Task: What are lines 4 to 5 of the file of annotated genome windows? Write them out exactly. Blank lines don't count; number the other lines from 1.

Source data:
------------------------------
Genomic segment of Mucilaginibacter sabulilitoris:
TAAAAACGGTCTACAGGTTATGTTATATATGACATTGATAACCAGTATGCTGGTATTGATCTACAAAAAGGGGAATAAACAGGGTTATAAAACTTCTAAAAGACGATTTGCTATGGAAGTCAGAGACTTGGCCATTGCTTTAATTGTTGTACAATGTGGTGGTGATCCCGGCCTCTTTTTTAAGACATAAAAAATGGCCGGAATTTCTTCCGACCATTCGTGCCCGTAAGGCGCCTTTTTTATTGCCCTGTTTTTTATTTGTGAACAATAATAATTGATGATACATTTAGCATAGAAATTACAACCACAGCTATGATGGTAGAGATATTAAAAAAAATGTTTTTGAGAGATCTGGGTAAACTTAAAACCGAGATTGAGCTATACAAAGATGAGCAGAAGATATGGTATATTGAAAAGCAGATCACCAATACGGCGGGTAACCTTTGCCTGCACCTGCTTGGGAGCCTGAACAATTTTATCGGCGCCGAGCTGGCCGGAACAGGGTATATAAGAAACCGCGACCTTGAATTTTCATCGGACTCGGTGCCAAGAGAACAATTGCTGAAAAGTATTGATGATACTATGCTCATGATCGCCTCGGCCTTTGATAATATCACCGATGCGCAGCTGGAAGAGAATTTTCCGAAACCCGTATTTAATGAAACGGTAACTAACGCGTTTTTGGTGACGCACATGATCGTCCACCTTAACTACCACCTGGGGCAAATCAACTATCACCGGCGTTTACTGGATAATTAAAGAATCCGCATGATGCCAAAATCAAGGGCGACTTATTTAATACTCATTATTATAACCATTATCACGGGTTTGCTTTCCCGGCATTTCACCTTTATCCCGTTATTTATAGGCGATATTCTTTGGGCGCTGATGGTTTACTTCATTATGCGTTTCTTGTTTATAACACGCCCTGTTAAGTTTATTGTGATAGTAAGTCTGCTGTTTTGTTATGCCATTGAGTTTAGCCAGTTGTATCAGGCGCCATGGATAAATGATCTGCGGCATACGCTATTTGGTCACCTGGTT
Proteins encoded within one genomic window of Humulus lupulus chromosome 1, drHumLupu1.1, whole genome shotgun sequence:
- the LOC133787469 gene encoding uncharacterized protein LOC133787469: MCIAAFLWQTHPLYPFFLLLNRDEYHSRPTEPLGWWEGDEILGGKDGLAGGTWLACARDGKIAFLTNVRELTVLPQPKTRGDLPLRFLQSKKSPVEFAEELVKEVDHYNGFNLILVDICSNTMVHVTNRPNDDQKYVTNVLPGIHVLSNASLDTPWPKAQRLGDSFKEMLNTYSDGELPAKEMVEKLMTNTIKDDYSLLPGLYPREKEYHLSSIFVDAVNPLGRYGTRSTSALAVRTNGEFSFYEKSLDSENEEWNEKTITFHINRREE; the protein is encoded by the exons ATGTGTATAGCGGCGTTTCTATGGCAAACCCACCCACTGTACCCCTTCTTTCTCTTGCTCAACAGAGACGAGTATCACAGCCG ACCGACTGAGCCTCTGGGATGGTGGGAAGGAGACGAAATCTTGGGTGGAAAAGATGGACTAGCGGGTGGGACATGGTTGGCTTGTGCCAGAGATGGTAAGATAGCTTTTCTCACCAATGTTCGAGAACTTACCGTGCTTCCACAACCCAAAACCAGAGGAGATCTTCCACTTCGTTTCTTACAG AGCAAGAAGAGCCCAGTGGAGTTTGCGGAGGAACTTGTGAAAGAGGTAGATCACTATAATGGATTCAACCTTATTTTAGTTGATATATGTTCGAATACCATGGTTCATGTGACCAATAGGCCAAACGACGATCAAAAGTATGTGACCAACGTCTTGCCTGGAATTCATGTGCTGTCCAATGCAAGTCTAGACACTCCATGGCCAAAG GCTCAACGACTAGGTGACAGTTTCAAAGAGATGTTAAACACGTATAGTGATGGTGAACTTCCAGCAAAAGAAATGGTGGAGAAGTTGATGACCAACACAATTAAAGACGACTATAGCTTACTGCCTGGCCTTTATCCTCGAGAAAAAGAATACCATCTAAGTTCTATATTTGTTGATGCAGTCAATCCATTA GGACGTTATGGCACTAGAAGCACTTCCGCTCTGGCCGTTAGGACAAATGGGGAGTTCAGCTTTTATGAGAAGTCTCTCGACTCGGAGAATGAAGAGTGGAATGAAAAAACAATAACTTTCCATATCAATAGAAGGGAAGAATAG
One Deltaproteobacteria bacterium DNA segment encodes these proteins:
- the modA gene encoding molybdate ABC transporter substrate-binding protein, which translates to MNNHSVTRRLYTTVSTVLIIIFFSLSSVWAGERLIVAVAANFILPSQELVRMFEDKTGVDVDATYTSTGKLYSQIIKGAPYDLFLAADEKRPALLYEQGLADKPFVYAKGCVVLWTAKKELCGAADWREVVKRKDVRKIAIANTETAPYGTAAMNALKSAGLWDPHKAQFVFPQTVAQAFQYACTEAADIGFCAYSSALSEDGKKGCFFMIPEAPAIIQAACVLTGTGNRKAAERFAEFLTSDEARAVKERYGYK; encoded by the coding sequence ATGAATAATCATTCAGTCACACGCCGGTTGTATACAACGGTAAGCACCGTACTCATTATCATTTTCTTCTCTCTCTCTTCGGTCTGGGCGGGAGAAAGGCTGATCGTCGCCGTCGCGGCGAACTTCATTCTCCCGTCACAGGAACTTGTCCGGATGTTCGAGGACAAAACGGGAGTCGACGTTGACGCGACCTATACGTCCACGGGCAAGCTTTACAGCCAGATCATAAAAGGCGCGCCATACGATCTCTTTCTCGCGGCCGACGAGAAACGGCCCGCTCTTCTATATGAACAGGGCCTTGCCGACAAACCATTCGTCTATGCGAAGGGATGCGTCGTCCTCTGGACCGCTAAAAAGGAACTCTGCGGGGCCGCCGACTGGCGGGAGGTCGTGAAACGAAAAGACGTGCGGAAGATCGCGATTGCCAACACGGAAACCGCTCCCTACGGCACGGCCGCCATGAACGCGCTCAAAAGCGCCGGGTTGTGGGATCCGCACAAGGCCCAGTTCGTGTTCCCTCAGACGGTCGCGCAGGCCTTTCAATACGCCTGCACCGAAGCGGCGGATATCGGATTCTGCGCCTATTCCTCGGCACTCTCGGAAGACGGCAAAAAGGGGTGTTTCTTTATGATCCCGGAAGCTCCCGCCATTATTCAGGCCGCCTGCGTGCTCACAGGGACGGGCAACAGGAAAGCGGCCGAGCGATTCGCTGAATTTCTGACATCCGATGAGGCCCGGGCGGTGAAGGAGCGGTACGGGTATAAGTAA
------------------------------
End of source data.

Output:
- the LOC133787469 gene encoding uncharacterized protein LOC133787469: MCIAAFLWQTHPLYPFFLLLNRDEYHSRPTEPLGWWEGDEILGGKDGLAGGTWLACARDGKIAFLTNVRELTVLPQPKTRGDLPLRFLQSKKSPVEFAEELVKEVDHYNGFNLILVDICSNTMVHVTNRPNDDQKYVTNVLPGIHVLSNASLDTPWPKAQRLGDSFKEMLNTYSDGELPAKEMVEKLMTNTIKDDYSLLPGLYPREKEYHLSSIFVDAVNPLGRYGTRSTSALAVRTNGEFSFYEKSLDSENEEWNEKTITFHINRREE; the protein is encoded by the exons ATGTGTATAGCGGCGTTTCTATGGCAAACCCACCCACTGTACCCCTTCTTTCTCTTGCTCAACAGAGACGAGTATCACAGCCG ACCGACTGAGCCTCTGGGATGGTGGGAAGGAGACGAAATCTTGGGTGGAAAAGATGGACTAGCGGGTGGGACATGGTTGGCTTGTGCCAGAGATGGTAAGATAGCTTTTCTCACCAATGTTCGAGAACTTACCGTGCTTCCACAACCCAAAACCAGAGGAGATCTTCCACTTCGTTTCTTACAG AGCAAGAAGAGCCCAGTGGAGTTTGCGGAGGAACTTGTGAAAGAGGTAGATCACTATAATGGATTCAACCTTATTTTAGTTGATATATGTTCGAATACCATGGTTCATGTGACCAATAGGCCAAACGACGATCAAAAGTATGTGACCAACGTCTTGCCTGGAATTCATGTGCTGTCCAATGCAAGTCTAGACACTCCATGGCCAAAG GCTCAACGACTAGGTGACAGTTTCAAAGAGATGTTAAACACGTATAGTGATGGTGAACTTCCAGCAAAAGAAATGGTGGAGAAGTTGATGACCAACACAATTAAAGACGACTATAGCTTACTGCCTGGCCTTTATCCTCGAGAAAAAGAATACCATCTAAGTTCTATATTTGTTGATGCAGTCAATCCATTA GGACGTTATGGCACTAGAAGCACTTCCGCTCTGGCCGTTAGGACAAATGGGGAGTTCAGCTTTTATGAGAAGTCTCTCGACTCGGAGAATGAAGAGTGGAATGAAAAAACAATAACTTTCCATATCAATAGAAGGGAAGAATAG
One Deltaproteobacteria bacterium DNA segment encodes these proteins: